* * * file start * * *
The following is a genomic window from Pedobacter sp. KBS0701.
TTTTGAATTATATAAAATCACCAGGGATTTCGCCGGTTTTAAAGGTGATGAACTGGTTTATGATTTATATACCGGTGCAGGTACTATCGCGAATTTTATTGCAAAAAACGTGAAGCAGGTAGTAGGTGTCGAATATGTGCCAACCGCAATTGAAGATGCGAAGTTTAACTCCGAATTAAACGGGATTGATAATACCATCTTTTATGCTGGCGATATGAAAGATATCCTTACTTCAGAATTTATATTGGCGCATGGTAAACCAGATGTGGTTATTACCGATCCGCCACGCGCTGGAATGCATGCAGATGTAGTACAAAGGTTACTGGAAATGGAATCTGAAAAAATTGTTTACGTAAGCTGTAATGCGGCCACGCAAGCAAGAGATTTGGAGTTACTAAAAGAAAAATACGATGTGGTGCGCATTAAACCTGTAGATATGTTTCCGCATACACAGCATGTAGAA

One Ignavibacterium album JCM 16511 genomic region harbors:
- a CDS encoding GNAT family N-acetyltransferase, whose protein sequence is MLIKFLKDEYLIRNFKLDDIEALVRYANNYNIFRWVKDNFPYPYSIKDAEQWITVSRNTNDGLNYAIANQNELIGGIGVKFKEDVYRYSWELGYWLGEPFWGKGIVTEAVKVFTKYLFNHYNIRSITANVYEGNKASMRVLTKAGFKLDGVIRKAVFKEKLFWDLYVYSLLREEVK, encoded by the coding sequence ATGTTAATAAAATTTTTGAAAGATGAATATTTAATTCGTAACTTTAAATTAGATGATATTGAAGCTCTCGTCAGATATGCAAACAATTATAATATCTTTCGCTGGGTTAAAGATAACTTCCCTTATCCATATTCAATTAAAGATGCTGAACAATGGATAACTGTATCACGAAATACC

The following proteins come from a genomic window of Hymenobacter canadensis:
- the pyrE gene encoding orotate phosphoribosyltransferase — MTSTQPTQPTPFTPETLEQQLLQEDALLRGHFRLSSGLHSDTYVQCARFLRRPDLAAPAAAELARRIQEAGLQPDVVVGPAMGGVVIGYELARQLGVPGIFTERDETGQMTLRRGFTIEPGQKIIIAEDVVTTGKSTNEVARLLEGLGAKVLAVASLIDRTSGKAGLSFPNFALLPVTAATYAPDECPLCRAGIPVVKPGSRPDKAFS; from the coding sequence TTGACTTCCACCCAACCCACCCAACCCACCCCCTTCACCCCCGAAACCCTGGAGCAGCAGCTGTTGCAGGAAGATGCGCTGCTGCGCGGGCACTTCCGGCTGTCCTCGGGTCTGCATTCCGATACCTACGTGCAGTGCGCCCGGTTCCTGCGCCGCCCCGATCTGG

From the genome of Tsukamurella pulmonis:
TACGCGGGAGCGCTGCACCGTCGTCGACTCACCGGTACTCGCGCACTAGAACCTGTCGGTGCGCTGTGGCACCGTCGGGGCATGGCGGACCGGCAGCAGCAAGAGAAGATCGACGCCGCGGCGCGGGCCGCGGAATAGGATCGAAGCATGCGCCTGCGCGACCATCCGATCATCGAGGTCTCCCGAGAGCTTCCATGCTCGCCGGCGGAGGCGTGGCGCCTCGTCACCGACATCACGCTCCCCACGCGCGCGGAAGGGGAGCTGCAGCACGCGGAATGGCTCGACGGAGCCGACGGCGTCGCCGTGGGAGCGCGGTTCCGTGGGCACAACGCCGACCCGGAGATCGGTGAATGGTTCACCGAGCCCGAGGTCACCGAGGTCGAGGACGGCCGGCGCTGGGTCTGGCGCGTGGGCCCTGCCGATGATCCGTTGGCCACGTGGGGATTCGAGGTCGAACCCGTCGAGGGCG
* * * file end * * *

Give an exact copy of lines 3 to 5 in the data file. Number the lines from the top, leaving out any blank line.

One Ignavibacterium album JCM 16511 genomic region harbors:
- a CDS encoding GNAT family N-acetyltransferase, whose protein sequence is MLIKFLKDEYLIRNFKLDDIEALVRYANNYNIFRWVKDNFPYPYSIKDAEQWITVSRNTNDGLNYAIANQNELIGGIGVKFKEDVYRYSWELGYWLGEPFWGKGIVTEAVKVFTKYLFNHYNIRSITANVYEGNKASMRVLTKAGFKLDGVIRKAVFKEKLFWDLYVYSLLREEVK, encoded by the coding sequence ATGTTAATAAAATTTTTGAAAGATGAATATTTAATTCGTAACTTTAAATTAGATGATATTGAAGCTCTCGTCAGATATGCAAACAATTATAATATCTTTCGCTGGGTTAAAGATAACTTCCCTTATCCATATTCAATTAAAGATGCTGAACAATGGATAACTGTATCACGAAATACC

The following proteins come from a genomic window of Hymenobacter canadensis: